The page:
The second Steven Seagal Under Siege foray is a true victim of the terrible twos. It's muscle-bending, mind-numbing action at high-decibel levels for the lowest and least discerning common denominator.
The second Steven Seagal Under Siege foray is a true victim of the terrible twos. It’s muscle-bending, mind-numbing action at high-decibel levels for the lowest and least discerning common denominator.
Pic once again adopts the ‘wrong guy at the right time’ premise. This time, Seagal’s former CIA black op, Casey Ryback, just happens to be on a train that just happens to get hijacked by wacko terrorists with diabolical plans for world devastation. Travis Dane (Eric Bogosian) is a disaffected strategic arms techno genius who wants a cool billion not to set off missiles from a covert, orbiting death star he created prior to being fired for nuttiness.
Thankfully, for the world, Ryback is also aboard, escorting his teenage niece (Katherine Heigl) to LA for the funeral of her father. When the Uzis come out, he goes into combat mode.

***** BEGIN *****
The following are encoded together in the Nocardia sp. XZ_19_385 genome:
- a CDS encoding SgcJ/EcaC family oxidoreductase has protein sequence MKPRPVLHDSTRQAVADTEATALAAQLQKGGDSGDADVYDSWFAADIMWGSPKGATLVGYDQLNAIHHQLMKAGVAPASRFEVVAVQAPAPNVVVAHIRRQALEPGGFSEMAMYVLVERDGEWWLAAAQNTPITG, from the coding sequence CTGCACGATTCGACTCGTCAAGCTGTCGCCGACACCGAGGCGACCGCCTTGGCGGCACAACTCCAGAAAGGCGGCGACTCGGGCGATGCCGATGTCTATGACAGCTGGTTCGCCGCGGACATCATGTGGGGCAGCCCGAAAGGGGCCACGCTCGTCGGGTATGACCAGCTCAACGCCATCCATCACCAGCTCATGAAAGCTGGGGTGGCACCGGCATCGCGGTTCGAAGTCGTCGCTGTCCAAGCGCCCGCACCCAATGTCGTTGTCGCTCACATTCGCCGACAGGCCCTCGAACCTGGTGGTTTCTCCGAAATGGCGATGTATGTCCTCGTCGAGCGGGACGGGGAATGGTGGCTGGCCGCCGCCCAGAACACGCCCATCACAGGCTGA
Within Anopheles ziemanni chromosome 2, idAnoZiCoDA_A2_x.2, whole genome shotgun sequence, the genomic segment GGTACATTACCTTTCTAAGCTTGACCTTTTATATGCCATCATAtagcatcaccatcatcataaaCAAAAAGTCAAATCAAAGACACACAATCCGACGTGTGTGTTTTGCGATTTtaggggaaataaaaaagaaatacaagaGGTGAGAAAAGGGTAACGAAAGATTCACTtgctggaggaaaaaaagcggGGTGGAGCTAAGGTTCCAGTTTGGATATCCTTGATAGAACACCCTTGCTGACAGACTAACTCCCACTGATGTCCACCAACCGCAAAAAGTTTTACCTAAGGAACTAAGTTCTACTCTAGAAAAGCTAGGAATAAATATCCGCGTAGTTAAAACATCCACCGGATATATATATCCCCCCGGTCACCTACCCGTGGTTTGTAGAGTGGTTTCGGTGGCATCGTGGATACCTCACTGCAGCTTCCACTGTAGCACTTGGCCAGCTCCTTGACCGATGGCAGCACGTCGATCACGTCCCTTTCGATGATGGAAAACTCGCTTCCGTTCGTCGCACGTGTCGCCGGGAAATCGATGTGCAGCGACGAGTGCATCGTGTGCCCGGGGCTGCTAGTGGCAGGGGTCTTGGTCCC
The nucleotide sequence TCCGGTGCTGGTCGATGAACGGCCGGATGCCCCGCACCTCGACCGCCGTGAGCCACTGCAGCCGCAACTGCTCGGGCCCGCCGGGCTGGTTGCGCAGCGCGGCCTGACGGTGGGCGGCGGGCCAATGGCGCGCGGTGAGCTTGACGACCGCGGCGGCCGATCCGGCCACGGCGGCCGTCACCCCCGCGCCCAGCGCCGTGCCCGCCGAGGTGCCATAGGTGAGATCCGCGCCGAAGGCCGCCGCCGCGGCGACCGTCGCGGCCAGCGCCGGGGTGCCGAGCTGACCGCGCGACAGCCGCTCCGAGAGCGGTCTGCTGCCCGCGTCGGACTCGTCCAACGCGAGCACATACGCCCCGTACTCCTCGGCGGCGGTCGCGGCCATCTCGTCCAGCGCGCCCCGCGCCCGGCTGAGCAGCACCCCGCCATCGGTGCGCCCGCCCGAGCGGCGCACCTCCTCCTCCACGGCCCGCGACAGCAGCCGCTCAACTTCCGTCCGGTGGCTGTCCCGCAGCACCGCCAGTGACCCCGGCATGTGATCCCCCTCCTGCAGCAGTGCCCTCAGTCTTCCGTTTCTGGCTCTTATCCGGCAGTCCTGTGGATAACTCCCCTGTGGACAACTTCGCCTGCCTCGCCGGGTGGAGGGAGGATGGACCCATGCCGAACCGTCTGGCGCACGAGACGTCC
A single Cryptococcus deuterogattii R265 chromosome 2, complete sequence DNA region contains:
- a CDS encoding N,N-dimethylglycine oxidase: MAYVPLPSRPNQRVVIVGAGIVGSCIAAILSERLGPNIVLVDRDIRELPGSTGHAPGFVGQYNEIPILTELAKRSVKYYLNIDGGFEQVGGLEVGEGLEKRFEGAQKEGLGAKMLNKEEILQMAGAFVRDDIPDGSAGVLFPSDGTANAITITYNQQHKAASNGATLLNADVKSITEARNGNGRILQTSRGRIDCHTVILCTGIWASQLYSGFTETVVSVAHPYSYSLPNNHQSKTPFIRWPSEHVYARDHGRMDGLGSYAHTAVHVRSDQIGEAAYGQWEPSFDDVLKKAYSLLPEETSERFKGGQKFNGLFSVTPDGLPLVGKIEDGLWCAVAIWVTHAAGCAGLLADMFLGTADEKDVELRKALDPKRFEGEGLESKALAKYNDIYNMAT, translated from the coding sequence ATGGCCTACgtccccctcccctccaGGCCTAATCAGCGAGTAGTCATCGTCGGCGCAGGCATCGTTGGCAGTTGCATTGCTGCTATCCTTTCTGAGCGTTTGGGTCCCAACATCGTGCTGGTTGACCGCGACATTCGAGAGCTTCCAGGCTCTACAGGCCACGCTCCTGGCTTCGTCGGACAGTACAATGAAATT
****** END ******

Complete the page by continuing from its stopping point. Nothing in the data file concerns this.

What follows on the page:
The script by Richard Hatem and Matt Reeves cribs mercilessly from the structure devised by Jon Lawton in the original. Once again there are a civilian sidekick, eccentric bad guys and spectacular stunts. But the writing duo effect a cut-and-paste job in which the actors battle to maintain some dignity while delivering stilted dialogue.
The exception is Seagal, who strides through the wreckage with the self-knowledge of his standing as a movie star. Unfortunately, he’s betrayed every time he opens his mouth or is called upon to display an emotion other than pain.
Bogosian provides some much-needed comic relief to the slogging tale. Director Geoff Murphy handles the action with the precision of a good traffic cop.